We are dedicated at Parry Coates Family Law to providing you with honest and reliable advice in all matters. For example, if a formal separation agreement is not warranted we will advise you accordingly. However, for a significant number of our clients a formal separation agreement is necessary.
Common queries amongst our clients include:-
- Why do we need to document our agreement, it’s more legal fees?
- We are amicable. We reached an agreement and I trust they won’t change their mind;
- We’ve sold the house and distributed the sale proceeds, why do we need another piece of paper?
- I’m simply getting the house and no payment is being made;
- I will just sell my shares to pay them the cash;
- We agreed to split my super and reduce the cash payment;
- We’ve always travelled overseas, why would it be a problem in the future to travel with the kids?
In all of the above examples, a formal separation agreement is necessary.
After we assist you to resolve your dispute with your former partner, we will continue our commitment to you by guiding you towards one of two documents available to formalise your property and/or parenting agreement.
The first option available is a ‘Consent Order’. This Order can formalise both parenting and property matters. It does not formalise any private child support agreement you have reached regarding your children. Please refer to our information on child support for more information on these types of private agreements.
There are two types of consent orders:-
- Consent Orders where there are no Court proceedings; or
- Minute of Consent Order where there are Court proceedings.
We have significant experience in drafting both types of Orders and will prepare your documents to implement your agreement. Once the Court approves the terms of your agreement, the order you and the other party sign will be stamped with the Court’s seal and forwarded to us. Either a copy or the original will be given to you.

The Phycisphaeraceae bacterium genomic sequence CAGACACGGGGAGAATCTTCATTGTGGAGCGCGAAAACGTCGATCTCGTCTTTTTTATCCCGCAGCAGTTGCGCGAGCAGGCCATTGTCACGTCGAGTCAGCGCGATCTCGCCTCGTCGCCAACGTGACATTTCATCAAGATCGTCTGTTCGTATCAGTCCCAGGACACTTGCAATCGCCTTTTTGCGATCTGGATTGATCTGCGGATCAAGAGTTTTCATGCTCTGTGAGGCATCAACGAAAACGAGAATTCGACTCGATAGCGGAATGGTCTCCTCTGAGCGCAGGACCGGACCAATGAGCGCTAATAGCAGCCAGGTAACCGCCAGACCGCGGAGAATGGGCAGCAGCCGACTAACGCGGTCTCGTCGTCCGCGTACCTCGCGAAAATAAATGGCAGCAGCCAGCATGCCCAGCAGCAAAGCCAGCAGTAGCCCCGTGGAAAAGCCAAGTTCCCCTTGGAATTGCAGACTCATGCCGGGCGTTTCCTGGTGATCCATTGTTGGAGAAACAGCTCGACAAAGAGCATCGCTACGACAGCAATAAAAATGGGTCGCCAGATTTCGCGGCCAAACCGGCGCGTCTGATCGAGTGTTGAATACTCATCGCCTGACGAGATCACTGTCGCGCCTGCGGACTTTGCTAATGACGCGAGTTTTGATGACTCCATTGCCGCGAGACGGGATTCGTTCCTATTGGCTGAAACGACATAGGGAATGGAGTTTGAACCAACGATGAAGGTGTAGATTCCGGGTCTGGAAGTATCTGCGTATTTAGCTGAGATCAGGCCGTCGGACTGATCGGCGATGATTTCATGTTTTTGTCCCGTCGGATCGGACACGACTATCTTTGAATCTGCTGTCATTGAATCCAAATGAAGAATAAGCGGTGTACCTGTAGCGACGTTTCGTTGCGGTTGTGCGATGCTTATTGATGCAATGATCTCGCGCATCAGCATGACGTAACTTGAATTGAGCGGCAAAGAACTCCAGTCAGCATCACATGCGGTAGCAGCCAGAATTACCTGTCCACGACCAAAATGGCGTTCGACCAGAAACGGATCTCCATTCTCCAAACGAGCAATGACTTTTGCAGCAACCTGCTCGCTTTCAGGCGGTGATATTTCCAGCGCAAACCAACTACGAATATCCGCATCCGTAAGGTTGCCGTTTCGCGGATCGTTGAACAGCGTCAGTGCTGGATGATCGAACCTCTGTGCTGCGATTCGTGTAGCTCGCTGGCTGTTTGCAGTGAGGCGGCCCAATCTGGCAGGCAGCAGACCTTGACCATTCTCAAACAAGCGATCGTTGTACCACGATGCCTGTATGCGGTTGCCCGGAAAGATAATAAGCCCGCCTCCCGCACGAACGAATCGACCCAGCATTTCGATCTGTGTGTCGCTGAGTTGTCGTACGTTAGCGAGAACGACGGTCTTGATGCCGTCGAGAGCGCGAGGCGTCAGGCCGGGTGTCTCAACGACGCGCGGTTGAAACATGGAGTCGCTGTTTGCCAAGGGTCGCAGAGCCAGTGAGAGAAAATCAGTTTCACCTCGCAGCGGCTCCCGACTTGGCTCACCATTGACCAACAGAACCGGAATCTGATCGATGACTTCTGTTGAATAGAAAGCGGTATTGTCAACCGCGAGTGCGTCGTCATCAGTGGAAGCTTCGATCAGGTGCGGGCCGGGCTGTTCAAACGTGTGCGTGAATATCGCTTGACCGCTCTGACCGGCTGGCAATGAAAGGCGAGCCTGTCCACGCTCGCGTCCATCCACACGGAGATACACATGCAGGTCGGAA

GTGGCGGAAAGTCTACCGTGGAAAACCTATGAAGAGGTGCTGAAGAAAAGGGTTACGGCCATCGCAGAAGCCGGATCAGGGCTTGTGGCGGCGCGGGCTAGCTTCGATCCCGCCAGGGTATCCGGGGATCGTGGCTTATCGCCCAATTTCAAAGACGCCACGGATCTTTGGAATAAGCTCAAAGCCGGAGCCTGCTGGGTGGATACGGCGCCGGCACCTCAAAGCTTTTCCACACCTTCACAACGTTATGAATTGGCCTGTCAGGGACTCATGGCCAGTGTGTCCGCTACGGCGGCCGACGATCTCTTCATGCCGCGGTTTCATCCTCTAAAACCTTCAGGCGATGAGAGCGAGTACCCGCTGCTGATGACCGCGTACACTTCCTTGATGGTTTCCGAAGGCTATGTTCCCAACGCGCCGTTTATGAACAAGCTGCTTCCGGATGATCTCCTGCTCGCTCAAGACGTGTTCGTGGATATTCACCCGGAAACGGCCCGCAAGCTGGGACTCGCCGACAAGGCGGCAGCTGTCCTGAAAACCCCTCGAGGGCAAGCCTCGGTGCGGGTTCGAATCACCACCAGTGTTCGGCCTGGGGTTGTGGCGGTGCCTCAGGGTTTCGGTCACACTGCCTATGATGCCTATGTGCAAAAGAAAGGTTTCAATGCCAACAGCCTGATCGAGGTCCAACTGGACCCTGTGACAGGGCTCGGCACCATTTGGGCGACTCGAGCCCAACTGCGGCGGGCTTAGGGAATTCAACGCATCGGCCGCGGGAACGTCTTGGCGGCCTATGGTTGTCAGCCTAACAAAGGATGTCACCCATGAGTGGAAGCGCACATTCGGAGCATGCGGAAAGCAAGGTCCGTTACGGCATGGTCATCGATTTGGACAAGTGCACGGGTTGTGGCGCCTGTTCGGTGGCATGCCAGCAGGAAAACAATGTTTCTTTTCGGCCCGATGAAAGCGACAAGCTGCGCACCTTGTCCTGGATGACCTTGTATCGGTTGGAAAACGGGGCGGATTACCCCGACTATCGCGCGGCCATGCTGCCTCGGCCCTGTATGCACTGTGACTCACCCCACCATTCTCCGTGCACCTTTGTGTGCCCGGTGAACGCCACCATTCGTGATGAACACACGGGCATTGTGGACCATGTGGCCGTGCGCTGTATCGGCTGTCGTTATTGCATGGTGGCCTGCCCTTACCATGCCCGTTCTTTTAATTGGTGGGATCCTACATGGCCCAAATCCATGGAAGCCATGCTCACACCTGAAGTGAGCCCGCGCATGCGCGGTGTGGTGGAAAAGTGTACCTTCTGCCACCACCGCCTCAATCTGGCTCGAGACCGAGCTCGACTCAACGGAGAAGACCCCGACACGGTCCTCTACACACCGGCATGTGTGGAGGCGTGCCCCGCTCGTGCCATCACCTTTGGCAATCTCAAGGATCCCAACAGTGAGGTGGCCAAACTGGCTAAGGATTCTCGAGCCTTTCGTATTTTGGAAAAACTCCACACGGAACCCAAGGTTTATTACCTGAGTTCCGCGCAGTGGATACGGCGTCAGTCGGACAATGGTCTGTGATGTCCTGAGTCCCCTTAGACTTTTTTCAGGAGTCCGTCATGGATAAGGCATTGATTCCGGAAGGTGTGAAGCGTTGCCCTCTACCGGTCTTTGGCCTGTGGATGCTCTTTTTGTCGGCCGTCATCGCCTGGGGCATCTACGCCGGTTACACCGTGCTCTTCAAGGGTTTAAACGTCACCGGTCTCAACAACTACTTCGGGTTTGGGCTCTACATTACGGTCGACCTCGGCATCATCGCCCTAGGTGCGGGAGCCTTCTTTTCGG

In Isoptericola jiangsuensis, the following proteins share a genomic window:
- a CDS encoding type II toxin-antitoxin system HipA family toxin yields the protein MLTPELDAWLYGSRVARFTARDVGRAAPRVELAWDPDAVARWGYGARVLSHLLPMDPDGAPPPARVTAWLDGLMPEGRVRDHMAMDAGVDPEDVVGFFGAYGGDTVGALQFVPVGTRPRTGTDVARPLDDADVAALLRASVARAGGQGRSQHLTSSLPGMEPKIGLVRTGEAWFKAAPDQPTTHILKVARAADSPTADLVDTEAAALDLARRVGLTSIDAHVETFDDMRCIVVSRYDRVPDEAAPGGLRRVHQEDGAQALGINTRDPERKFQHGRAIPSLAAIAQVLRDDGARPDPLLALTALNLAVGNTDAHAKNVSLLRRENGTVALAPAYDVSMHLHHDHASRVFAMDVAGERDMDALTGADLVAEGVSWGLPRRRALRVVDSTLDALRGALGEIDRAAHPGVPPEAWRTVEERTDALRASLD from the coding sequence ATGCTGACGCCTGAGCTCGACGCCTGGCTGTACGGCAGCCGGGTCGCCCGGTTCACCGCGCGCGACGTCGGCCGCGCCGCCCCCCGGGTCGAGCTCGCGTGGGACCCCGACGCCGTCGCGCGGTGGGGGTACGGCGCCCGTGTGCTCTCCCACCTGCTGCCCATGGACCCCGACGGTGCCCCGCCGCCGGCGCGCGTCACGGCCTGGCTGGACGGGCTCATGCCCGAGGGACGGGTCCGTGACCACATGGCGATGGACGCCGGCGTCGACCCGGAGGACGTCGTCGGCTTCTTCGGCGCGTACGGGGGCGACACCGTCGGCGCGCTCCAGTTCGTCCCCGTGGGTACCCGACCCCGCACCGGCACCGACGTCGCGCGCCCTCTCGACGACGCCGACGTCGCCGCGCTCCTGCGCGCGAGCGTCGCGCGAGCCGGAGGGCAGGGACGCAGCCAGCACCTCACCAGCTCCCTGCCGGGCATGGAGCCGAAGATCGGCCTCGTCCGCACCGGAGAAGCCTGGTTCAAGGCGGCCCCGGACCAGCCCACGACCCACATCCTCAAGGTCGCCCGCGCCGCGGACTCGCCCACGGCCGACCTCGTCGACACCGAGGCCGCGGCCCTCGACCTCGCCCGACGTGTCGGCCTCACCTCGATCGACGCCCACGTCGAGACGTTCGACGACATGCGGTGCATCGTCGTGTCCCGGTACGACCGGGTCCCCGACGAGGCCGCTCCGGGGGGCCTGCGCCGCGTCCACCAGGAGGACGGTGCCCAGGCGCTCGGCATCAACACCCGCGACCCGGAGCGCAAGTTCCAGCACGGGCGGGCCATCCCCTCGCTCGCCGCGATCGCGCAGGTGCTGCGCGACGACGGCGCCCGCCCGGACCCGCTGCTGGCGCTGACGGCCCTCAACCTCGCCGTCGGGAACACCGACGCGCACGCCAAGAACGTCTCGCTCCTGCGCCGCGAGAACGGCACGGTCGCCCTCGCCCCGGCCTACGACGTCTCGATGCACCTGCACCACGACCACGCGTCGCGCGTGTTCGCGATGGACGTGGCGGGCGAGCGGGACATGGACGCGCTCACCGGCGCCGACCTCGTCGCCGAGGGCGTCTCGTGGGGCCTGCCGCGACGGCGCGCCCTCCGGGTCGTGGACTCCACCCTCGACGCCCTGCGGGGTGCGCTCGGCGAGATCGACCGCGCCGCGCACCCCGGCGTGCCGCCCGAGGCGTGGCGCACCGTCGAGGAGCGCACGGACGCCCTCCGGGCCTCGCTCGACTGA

A second option available to formalise your property settlement agreement with your former partner is through a Financial Agreement. This Agreement can only be used for a financial settlement, including the resolution of spouse maintenance issues.
Financial Agreements do not need to be sanctioned by the Court, notwithstanding you may be involved in current Court proceedings. Financial Agreements require strict compliance with legislative requirements, including the requirement that for an Agreement to be binding, each of you and your former partner must have independent legal advice. Each of the lawyers giving the independent legal advice must also certify they have provided such advice.
The same type of Financial Agreement can be used when parties are entering into a new relationship and are looking for asset protection. These Agreements are commonly referred to as “pre-nups”.
Parenting Plans are an alternative method to formalising a parenting agreement. Some Plans also make provision for the financial support of the children. At Parry Coates Family Law we have prepared numerous Parenting Plans between those parents who require an element of certainty and structure but do not need to the Court’s ratification.
A Parenting Plan needs to be:-
- In writing;
- Include the arrangements for your children;
- Be signed and dated by each parent.
They are simple to enter into, but require a further agreement in writing to vary or discharge it or an order of the Court. We suggest that you obtain legal advice before entering into any written formal document.